Monday, June 4, 2012

The Oracle of Stamboul

The Oracle of Stamboul
by Michael David Lukas
Published in 2011
Published by Harper Collins
ISBN: 978-1-44340-506-5

Eleonora is an extremely precocious Jewish girl born in Constanta on the Black Sea on the precise day in 1877 when the Ottoman Empire loses control of the city. She chafes under the strict rule of her stepmother, and when she is eight years old she stows away in the luggage of her merchant father to a new life in Stamboul (and that city is never called by any other name in the novel).

Eleonora's intelligence and perception attract the attention of some powerful people, and she is thrust against her will into the world of court intrigue. Meanwhile, we readers are treated to lavish depictions of late nineteenth-century Stamboul, written by an author who is clearly deeply in love with the city.

My wife and I lived in Stamboul for a month last year, as we took an intensive CELTA course at a local institute. We found ourselves a room in a townhouse within walking distance of the road known as Grande Rue de Pera to the people in the novel, and Istiklal Caddesi to people who live later in history than the nineteenth century. We were tourists when we had the time (which was not often, once the course started), and as such I was able to read the descriptions of nineteenth-century Stamboul that Lukas wrot with appreciation.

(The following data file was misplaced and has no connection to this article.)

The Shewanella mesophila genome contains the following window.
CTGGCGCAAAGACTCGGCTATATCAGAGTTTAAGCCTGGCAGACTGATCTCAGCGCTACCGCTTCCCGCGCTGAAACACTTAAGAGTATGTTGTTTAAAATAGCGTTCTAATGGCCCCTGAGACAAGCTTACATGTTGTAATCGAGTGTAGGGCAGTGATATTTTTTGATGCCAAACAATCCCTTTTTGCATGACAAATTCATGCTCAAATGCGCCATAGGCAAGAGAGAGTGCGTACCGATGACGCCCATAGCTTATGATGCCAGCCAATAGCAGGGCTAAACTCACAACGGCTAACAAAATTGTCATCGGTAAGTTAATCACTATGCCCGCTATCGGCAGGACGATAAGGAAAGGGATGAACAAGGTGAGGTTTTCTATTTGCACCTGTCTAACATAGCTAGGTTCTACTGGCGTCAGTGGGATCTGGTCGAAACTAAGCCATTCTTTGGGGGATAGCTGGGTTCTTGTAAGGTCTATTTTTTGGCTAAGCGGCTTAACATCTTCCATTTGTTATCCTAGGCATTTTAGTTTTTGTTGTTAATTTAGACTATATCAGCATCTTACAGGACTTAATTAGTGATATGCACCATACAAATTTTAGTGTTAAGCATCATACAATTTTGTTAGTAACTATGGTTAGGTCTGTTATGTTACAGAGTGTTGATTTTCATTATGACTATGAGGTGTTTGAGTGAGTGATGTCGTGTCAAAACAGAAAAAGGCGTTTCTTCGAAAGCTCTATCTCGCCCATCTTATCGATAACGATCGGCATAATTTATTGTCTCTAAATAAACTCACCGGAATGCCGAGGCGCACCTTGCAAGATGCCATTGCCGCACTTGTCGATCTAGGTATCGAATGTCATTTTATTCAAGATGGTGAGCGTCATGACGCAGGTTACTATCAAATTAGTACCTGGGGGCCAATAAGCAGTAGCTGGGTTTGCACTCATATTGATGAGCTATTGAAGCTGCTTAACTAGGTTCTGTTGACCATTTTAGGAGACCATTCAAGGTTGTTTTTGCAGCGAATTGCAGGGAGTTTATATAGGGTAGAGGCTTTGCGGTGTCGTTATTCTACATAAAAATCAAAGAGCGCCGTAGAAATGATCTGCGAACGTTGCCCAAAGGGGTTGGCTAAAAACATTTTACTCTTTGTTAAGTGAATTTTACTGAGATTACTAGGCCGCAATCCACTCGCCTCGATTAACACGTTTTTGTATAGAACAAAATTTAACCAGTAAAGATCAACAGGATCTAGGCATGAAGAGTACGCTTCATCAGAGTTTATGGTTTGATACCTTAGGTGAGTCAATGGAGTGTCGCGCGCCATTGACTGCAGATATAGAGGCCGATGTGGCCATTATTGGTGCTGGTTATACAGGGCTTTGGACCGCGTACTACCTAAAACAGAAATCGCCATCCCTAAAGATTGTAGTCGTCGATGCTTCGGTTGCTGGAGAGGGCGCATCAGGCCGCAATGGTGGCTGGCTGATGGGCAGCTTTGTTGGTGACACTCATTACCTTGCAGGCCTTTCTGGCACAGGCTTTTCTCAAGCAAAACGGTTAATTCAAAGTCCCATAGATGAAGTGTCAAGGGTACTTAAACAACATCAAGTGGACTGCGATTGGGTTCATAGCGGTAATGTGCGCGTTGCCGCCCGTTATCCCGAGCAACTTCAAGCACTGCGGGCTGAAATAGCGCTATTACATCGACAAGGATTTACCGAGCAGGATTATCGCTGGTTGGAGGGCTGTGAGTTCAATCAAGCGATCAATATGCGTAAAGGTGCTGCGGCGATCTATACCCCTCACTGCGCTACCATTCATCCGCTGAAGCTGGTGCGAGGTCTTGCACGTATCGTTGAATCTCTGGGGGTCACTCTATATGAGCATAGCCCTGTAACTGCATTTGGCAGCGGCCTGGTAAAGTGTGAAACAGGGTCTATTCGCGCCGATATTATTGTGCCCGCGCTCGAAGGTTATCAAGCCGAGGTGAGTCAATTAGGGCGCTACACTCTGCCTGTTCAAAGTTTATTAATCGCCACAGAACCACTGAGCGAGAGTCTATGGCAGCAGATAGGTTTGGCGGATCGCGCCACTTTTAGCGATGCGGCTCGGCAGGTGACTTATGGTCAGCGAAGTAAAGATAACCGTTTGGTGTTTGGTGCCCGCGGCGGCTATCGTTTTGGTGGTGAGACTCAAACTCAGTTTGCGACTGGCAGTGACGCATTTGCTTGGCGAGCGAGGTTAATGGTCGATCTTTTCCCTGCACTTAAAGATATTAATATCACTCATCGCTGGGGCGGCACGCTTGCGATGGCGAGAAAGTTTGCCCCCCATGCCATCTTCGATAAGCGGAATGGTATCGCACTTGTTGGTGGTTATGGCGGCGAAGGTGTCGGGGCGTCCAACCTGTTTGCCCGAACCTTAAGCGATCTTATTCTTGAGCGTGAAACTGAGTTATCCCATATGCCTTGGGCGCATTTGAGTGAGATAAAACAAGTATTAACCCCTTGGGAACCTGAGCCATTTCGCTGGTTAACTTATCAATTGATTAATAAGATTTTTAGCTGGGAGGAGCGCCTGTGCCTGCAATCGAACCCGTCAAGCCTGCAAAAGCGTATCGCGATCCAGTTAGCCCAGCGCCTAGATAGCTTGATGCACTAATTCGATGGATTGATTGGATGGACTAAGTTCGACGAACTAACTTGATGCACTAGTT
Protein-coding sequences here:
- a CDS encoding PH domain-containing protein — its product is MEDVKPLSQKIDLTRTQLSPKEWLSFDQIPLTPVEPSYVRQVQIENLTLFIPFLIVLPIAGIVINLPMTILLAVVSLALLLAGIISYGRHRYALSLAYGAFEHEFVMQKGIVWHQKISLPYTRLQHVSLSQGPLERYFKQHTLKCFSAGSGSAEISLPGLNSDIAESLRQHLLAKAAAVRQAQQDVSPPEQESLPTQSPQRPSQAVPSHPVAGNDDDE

The story moves along at a good, steady pace, and I found it to be very much a page-turner. Then... the book ends. Even before reading anyone else's reaction I could guess this was going to be a sticking point with many readers. When Eleonora decides she's had enough of other people controlling her narrative and her life, she takes action to bring about the end of her intrigue-filled life in Stamboul on her terms. This is undoubtedly going to lead to a lot of readers saying, 'That's it?'

Well, yes, that's it. I can respect Eleonora, the strong-willed creation of Michael David Lukas' brain, and I'm willing to concede that when the central character says the story as far as she's concerned is over, then it's over, and I was happy for the ride while it lasted.

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